On April 22, Reuters reported that the Congolese government is accusing Rwandan troops of crossing into the Democratic Republic of the Congo and wounding a local soldier. Congo spokesman Lambert Mende said, “Congolese troops fired warning shots at Rwandan troops who entered Rutshuru territory in Congo’s eastern province of North Kivu,” and that Rwandan troops responded by firing and wounding a Congolese soldier.
North Kivu Gov. Julien Paluku told Vice News that the Rwandan troops had crossed the border and headed into the Virunga National Park, an oil rich world heritage site protected by park rangers and the Congolese army. Paluku speculated that the Rwandan troops might have intended to distract attention from infiltration by a new incarnation of the Rwandan- and Ugandan-backed militia most recently known as M23.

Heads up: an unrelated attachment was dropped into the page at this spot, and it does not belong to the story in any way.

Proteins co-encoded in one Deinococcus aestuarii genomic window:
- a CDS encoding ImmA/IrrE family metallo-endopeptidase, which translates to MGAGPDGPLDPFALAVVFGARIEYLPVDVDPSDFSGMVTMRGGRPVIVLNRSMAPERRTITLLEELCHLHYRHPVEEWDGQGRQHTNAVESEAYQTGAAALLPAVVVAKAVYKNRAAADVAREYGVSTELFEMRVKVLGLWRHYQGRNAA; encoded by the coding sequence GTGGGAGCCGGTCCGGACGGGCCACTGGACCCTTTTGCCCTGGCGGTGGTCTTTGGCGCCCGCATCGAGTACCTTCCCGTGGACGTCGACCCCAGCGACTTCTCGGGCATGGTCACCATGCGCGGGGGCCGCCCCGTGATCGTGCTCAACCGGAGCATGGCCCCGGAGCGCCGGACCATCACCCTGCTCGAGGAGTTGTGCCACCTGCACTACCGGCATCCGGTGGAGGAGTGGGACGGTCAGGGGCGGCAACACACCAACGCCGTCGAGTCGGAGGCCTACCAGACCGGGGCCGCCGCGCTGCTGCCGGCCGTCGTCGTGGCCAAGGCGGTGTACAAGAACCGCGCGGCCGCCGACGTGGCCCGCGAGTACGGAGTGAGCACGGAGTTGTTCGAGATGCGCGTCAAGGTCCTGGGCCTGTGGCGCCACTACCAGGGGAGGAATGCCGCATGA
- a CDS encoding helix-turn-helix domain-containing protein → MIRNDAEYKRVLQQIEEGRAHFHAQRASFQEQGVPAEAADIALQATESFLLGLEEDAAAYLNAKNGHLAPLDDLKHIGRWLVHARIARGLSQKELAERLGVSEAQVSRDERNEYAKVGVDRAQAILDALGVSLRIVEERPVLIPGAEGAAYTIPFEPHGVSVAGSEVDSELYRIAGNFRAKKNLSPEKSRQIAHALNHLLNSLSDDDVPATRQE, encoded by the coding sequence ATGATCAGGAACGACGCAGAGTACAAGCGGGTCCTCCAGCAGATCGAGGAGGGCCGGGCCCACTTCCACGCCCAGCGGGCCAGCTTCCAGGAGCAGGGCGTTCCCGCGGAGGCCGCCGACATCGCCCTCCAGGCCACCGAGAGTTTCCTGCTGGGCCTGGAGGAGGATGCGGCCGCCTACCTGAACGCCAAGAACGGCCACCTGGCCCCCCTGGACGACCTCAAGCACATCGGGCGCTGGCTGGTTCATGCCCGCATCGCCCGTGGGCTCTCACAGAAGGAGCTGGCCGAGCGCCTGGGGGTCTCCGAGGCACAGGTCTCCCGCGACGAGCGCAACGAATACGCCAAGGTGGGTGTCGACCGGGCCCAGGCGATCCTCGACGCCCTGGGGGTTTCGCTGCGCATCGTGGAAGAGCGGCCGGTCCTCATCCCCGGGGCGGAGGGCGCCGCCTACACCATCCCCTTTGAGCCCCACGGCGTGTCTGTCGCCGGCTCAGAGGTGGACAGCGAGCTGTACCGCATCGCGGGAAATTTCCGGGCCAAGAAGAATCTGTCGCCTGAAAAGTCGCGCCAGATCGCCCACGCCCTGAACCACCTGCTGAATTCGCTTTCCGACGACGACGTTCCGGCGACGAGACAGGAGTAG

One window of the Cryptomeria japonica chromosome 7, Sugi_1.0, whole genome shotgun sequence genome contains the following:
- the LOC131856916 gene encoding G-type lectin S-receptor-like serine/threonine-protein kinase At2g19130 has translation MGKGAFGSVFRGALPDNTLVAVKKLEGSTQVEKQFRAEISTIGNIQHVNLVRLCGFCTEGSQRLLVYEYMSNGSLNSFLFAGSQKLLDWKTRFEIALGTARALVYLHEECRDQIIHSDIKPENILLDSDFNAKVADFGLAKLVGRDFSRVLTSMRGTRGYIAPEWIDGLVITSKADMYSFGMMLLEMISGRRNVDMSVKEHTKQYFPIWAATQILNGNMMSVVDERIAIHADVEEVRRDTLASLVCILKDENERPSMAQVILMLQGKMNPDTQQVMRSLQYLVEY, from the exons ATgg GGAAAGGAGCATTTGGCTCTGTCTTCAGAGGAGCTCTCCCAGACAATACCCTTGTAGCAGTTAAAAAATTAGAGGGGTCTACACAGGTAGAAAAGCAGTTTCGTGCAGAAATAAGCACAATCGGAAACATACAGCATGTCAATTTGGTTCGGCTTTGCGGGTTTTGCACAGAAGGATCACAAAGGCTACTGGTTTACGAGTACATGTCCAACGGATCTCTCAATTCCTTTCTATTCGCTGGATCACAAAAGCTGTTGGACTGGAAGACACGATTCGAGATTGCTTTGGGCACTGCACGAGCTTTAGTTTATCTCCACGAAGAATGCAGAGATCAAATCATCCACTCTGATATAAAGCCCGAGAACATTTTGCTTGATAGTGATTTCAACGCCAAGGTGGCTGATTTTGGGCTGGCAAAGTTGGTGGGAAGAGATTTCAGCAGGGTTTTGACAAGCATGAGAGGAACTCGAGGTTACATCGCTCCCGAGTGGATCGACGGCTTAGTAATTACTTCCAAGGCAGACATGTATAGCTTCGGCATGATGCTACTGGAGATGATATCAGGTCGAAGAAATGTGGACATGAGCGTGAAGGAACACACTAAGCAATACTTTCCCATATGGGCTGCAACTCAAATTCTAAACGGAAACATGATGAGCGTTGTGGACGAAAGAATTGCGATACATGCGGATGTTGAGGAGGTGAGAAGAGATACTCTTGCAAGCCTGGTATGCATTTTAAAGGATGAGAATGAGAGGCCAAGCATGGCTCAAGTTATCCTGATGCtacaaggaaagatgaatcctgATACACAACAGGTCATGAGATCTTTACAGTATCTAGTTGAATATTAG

The Voice of America reportedthat armed men in Ugandan uniforms have also crossed the Ugandan border into DR Congo.
In themselves, these news reports seem low on the scale of violence in the world today. However, they rise to the top if understood as a continuation of Rwanda and Uganda’s cross border wars of aggression that have left millions of my countrymen dead over nearly 20 years. In 1996, Rwandan and Ugandan troops invaded the Democratic Republic of the Congo, starting the First Congo War (1996-1997), then the Second Congo War (1998-2003) and then the ongoing “Congo conflict” waged by proxy militias supported and commanded by Rwanda and Uganda.